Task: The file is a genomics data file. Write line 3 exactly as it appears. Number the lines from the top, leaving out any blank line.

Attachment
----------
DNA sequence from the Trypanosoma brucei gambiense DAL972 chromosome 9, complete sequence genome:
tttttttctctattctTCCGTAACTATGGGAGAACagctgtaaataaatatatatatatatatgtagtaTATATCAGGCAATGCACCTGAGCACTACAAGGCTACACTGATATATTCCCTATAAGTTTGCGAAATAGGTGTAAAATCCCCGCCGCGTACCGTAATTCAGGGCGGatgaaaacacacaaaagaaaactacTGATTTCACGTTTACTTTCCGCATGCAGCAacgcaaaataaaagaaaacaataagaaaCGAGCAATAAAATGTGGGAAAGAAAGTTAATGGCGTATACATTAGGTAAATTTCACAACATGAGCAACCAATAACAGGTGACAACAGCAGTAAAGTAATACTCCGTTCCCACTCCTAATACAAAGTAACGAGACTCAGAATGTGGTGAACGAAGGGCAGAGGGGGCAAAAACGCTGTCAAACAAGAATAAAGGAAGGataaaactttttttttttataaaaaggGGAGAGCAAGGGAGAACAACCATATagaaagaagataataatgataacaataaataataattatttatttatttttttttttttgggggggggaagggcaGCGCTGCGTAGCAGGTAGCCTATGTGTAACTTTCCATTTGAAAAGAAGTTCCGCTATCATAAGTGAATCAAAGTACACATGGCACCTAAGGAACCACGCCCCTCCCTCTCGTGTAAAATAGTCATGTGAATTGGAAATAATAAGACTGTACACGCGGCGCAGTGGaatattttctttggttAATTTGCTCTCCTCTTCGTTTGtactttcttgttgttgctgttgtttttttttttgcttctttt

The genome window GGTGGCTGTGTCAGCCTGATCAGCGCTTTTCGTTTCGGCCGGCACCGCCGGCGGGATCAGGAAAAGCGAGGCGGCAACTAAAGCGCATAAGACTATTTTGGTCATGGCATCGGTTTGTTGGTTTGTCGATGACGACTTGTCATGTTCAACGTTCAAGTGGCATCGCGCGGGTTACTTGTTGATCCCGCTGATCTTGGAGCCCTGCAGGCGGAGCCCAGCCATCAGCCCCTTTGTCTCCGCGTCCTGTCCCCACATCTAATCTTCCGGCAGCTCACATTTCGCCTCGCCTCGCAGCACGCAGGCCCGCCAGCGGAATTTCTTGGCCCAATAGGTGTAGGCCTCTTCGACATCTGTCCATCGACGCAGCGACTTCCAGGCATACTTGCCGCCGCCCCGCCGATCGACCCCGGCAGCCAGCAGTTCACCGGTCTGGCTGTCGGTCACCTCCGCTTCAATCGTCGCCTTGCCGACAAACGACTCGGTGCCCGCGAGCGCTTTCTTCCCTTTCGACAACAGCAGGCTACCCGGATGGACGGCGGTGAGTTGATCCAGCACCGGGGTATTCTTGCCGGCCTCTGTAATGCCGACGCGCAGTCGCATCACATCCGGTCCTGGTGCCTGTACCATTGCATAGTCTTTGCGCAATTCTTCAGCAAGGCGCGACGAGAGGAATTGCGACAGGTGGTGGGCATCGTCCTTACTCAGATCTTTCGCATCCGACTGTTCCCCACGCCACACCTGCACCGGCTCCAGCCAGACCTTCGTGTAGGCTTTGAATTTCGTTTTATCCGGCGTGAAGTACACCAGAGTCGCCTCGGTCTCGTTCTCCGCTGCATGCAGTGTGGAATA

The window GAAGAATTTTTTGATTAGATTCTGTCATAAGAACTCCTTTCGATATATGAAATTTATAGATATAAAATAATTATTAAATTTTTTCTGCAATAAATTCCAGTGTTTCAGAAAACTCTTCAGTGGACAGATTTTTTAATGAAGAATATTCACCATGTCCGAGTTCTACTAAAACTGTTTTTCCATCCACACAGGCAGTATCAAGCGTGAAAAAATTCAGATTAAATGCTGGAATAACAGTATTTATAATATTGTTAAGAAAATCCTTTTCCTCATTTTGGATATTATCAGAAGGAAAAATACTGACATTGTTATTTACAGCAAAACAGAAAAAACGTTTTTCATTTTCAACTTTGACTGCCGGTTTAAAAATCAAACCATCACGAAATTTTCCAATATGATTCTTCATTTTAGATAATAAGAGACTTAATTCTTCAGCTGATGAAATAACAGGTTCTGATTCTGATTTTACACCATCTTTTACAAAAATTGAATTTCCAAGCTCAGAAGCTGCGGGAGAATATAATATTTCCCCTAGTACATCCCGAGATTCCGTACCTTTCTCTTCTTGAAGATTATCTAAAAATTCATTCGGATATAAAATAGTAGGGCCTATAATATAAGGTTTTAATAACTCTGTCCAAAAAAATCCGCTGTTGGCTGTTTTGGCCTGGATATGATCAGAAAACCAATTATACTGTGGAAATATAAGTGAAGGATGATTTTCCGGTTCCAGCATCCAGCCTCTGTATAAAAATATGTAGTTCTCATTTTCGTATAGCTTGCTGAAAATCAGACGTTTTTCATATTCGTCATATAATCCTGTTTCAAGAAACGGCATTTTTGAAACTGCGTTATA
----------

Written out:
The genome window GGTGGCTGTGTCAGCCTGATCAGCGCTTTTCGTTTCGGCCGGCACCGCCGGCGGGATCAGGAAAAGCGAGGCGGCAACTAAAGCGCATAAGACTATTTTGGTCATGGCATCGGTTTGTTGGTTTGTCGATGACGACTTGTCATGTTCAACGTTCAAGTGGCATCGCGCGGGTTACTTGTTGATCCCGCTGATCTTGGAGCCCTGCAGGCGGAGCCCAGCCATCAGCCCCTTTGTCTCCGCGTCCTGTCCCCACATCTAATCTTCCGGCAGCTCACATTTCGCCTCGCCTCGCAGCACGCAGGCCCGCCAGCGGAATTTCTTGGCCCAATAGGTGTAGGCCTCTTCGACATCTGTCCATCGACGCAGCGACTTCCAGGCATACTTGCCGCCGCCCCGCCGATCGACCCCGGCAGCCAGCAGTTCACCGGTCTGGCTGTCGGTCACCTCCGCTTCAATCGTCGCCTTGCCGACAAACGACTCGGTGCCCGCGAGCGCTTTCTTCCCTTTCGACAACAGCAGGCTACCCGGATGGACGGCGGTGAGTTGATCCAGCACCGGGGTATTCTTGCCGGCCTCTGTAATGCCGACGCGCAGTCGCATCACATCCGGTCCTGGTGCCTGTACCATTGCATAGTCTTTGCGCAATTCTTCAGCAAGGCGCGACGAGAGGAATTGCGACAGGTGGTGGGCATCGTCCTTACTCAGATCTTTCGCATCCGACTGTTCCCCACGCCACACCTGCACCGGCTCCAGCCAGACCTTCGTGTAGGCTTTGAATTTCGTTTTATCCGGCGTGAAGTACACCAGAGTCGCCTCGGTCTCGTTCTCCGCTGCATGCAGTGTGGAATA